Virginia Meteorite Sparks Ownership Debate

Meteorite Crashes Through Virginia Doctor's Office
The small meteorite that fell from the sky into a doctor's office in Virgina Jan. 18, 2010. (Image credit: Linda Welzenbach/Smithsonian National Museum of Natural History)

A meteorite that crashed through a Virginia doctor's officelast month is now igniting a legal debate over who owns the valuable rock.

The half-poundspace rock landed Jan. 18, crashing through the roof of the Lorton, Va.building and cracking into a few pieces when it hit the ground. Luckily, no onewas hurt.

Shortly after it was recognized as a space rock, thedoctors, Marc Gallini and Frank Ciampi, gave it to the nearby SmithsonianNational Museum of Natural History, which offered $5,000 in return. The doctorssaid they planned to donate the money to Haiti earthquake relief efforts, theWashington Post reported.

But the plot thickened: The landlords of the building wherethe meteoritelanded are claiming the doctors had no right to give the rock away, andwant it back.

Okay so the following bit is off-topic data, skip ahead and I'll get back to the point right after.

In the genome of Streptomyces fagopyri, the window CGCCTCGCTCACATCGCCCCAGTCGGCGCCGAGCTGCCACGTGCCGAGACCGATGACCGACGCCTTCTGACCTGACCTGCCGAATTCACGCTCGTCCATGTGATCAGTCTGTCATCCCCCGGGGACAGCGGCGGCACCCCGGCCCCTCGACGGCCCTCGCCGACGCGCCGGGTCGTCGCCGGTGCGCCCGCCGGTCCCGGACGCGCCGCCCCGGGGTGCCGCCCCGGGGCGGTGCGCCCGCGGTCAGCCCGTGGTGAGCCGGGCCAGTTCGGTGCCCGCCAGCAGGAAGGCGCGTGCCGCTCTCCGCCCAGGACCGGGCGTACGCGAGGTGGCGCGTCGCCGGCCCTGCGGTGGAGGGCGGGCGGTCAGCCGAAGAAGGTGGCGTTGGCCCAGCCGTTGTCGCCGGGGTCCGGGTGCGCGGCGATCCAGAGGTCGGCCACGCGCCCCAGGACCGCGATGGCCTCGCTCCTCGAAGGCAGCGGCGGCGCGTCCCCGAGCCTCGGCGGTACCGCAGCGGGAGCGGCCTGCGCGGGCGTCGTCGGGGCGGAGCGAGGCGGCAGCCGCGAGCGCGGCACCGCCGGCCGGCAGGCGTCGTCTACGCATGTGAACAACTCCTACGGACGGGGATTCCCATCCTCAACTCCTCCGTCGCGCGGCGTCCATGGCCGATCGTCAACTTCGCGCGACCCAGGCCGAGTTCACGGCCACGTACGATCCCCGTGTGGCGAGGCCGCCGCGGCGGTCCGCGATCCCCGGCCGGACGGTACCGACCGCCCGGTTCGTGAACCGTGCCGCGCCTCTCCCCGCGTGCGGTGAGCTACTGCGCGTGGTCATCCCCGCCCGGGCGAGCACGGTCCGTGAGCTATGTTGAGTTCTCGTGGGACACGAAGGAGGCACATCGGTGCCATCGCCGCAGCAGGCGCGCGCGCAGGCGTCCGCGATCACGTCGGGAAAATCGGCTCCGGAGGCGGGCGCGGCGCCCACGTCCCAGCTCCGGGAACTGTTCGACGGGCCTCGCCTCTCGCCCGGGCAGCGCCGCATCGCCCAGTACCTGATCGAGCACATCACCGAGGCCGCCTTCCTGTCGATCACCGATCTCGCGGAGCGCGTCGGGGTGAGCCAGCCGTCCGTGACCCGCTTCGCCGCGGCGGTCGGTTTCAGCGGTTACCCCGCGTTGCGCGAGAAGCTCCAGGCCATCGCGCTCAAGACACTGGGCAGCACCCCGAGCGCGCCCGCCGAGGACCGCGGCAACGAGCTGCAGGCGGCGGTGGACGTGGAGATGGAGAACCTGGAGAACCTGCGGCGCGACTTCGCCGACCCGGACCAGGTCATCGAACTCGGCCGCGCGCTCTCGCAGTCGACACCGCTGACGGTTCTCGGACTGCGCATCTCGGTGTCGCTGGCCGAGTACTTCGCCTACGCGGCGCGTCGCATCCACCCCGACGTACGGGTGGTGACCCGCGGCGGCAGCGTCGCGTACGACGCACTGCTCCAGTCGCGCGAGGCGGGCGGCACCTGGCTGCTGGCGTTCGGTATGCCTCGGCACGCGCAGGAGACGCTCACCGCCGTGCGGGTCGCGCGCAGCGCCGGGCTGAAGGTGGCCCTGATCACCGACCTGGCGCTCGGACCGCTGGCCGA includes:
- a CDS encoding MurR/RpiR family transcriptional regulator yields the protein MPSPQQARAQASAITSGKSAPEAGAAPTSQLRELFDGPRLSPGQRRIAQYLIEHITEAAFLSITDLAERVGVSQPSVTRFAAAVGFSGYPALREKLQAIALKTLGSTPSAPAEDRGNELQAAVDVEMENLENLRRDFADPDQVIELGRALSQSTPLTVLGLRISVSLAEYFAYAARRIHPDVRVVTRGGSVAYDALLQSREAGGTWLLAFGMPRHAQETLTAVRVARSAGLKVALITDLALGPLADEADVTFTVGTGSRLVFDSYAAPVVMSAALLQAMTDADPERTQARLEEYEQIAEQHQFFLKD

Meteorite dealer Robert A. Haag told the Washington Post theLorton rock could fetch at least $50,000.

And the landlords could have a case.

According to a presentation at the 64th Annual MeteoriticalSociety Meeting in 2001 by D. G. Schmitt, McEwen, Schmitt & Co. Barristersand Solicitors of Vancouver, Canada, in the United States, "a find isowned by the landowner."

For now, the Smithsonian is holding onto the meteorite untilthe legal wrangling is over. The museum?s meteorite experts have said that itis very rare for meteorites to strike manmade structures on Earth.

There are only three other documented instances of spacerocks falling to Earth in Virginia, museum officials said. The first was in1878, they added.

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Clara Moskowitz
Assistant Managing Editor

Clara Moskowitz is a science and space writer who joined the team in 2008 and served as Assistant Managing Editor from 2011 to 2013. Clara has a bachelor's degree in astronomy and physics from Wesleyan University, and a graduate certificate in science writing from the University of California, Santa Cruz. She covers everything from astronomy to human spaceflight and once aced a NASTAR suborbital spaceflight training program for space missions. Clara is currently Associate Editor of Scientific American. To see her latest project is, follow Clara on Twitter.